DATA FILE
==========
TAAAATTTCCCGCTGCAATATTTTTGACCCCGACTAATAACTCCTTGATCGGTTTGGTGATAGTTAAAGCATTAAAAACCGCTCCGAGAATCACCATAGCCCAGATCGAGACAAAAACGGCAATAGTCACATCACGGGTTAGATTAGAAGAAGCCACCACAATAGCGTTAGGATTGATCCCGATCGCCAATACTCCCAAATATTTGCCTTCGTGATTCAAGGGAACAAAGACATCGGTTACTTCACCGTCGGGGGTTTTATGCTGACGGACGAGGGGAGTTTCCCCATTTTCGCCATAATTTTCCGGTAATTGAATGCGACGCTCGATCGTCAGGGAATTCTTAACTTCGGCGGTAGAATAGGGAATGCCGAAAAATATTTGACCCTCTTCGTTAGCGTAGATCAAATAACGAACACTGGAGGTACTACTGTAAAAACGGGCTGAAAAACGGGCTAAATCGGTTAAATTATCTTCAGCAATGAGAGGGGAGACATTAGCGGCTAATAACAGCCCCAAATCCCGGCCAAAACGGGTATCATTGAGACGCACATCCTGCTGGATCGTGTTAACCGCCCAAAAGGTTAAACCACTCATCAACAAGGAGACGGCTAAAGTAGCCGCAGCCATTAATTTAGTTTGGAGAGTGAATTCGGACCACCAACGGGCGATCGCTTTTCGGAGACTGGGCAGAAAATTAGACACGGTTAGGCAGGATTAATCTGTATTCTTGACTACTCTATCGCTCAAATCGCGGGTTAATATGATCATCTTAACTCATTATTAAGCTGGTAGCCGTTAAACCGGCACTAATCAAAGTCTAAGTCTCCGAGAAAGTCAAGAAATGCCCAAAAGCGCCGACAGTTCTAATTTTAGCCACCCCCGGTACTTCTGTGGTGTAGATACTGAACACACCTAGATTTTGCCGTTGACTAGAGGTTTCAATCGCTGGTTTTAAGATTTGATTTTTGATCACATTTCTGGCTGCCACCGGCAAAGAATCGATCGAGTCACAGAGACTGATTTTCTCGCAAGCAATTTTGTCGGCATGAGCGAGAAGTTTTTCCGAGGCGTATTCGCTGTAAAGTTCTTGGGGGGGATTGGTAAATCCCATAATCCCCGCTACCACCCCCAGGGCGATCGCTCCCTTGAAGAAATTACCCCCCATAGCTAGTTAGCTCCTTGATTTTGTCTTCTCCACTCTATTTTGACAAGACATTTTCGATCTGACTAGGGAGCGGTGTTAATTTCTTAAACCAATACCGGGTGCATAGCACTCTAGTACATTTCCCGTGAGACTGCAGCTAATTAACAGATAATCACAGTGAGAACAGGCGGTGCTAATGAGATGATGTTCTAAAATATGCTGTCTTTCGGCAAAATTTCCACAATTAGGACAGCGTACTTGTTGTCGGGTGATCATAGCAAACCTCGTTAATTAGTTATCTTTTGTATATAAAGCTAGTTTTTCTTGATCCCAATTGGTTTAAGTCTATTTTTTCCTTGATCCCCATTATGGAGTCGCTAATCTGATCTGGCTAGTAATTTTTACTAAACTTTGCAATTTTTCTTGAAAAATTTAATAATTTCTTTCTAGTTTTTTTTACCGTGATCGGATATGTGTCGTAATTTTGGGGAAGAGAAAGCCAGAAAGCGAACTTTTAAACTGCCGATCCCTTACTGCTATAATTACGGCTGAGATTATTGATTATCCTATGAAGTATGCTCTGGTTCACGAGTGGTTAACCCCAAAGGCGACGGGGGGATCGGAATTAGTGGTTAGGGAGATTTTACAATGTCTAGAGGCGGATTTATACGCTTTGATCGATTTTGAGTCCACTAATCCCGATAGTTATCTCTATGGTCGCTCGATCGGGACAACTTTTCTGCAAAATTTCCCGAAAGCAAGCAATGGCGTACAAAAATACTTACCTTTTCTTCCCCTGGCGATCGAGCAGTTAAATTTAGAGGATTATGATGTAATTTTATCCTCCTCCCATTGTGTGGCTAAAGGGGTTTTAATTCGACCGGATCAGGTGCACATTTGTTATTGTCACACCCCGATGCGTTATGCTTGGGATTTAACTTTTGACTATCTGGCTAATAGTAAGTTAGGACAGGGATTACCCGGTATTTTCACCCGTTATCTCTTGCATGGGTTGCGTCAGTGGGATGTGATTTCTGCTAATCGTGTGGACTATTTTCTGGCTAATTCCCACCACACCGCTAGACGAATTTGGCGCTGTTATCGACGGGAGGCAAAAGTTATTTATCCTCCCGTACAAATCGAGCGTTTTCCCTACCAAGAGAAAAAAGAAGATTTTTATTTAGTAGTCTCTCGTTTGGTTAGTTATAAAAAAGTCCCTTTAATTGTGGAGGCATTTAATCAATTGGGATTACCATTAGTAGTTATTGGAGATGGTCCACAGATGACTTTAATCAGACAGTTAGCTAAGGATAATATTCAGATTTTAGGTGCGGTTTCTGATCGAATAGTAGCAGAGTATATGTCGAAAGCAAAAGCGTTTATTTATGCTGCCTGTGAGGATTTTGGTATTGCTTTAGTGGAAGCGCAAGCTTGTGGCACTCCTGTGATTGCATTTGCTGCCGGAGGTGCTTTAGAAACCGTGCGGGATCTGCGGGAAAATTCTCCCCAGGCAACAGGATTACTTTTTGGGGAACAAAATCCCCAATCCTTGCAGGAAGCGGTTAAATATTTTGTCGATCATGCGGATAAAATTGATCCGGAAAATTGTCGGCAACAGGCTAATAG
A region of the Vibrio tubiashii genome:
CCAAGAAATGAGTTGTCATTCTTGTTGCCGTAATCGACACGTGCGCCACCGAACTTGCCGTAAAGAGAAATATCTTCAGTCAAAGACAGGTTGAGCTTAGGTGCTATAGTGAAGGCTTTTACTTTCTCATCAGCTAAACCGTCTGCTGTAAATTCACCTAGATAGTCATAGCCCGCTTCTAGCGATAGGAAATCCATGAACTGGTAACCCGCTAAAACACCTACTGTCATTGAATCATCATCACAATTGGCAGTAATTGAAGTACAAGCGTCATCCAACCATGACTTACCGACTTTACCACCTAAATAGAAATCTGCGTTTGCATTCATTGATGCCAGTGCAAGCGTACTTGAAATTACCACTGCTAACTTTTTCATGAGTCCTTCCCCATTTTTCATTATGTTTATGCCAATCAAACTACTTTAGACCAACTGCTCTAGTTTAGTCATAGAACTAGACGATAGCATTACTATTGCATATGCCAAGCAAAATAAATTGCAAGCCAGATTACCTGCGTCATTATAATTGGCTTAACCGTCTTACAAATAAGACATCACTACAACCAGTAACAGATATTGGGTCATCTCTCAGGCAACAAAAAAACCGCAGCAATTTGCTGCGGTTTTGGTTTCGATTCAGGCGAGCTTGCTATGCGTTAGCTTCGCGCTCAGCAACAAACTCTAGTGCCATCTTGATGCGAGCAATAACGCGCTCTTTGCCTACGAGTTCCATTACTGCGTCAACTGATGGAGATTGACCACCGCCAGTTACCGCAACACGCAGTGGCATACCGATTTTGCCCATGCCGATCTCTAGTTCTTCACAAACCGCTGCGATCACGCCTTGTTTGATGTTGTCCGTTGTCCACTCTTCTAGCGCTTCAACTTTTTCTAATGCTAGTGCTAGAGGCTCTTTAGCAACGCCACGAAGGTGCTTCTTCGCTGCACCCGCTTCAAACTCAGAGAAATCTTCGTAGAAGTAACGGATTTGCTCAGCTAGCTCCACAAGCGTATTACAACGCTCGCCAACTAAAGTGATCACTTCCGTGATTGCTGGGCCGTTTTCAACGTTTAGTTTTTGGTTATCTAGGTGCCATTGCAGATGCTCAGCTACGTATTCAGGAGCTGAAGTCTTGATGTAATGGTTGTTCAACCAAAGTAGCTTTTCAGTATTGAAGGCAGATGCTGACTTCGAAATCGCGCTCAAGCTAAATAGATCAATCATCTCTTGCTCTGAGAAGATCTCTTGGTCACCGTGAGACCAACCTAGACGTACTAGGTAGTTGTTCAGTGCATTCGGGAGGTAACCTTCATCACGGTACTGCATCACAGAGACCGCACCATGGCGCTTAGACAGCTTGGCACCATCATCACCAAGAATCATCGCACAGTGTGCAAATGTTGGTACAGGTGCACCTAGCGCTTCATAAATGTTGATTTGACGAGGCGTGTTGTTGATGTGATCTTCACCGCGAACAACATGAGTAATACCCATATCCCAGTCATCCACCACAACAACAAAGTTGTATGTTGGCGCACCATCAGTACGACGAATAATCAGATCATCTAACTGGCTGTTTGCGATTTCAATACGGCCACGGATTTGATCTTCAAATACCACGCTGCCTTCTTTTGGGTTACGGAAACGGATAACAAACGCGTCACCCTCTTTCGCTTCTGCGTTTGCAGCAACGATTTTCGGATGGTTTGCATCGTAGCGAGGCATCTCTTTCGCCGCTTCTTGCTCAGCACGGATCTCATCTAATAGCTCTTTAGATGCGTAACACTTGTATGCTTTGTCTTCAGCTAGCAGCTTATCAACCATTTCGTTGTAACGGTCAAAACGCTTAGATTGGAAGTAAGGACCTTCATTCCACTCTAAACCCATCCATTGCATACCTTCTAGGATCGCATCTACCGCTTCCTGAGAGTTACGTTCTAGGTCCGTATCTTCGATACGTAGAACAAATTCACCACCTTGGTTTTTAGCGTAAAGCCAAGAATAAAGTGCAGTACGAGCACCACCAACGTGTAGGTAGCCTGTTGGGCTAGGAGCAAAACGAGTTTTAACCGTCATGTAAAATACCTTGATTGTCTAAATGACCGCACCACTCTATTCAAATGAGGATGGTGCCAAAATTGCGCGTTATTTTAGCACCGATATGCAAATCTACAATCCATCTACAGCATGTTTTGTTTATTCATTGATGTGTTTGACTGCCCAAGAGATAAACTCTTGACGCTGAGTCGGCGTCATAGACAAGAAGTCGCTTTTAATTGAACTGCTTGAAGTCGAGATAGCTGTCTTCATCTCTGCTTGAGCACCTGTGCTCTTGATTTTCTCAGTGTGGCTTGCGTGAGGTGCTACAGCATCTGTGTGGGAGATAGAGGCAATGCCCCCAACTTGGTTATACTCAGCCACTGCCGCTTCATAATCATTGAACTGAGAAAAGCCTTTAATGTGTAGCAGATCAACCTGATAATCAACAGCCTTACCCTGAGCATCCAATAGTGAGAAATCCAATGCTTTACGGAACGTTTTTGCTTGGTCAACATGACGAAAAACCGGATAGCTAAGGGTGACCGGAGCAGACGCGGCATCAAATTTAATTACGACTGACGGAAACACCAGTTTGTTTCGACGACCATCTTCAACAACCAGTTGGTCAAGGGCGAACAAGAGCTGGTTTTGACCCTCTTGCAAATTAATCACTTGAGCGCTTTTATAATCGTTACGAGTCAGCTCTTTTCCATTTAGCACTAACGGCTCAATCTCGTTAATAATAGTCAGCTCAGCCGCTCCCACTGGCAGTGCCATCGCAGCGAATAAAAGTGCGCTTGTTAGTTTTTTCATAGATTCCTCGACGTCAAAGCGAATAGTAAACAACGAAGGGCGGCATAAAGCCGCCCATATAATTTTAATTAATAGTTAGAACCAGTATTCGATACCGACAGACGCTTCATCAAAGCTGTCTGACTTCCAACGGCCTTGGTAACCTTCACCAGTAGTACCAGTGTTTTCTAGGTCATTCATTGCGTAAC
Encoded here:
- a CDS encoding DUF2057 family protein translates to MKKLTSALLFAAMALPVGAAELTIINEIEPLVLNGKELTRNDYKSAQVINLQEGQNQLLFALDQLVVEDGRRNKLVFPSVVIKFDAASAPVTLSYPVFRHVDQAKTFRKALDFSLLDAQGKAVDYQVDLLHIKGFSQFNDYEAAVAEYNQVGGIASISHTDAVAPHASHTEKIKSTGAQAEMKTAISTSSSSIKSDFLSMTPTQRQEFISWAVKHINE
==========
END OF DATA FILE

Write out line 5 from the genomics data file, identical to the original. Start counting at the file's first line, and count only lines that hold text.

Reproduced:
- a CDS encoding DUF2057 family protein translates to MKKLTSALLFAAMALPVGAAELTIINEIEPLVLNGKELTRNDYKSAQVINLQEGQNQLLFALDQLVVEDGRRNKLVFPSVVIKFDAASAPVTLSYPVFRHVDQAKTFRKALDFSLLDAQGKAVDYQVDLLHIKGFSQFNDYEAAVAEYNQVGGIASISHTDAVAPHASHTEKIKSTGAQAEMKTAISTSSSSIKSDFLSMTPTQRQEFISWAVKHINE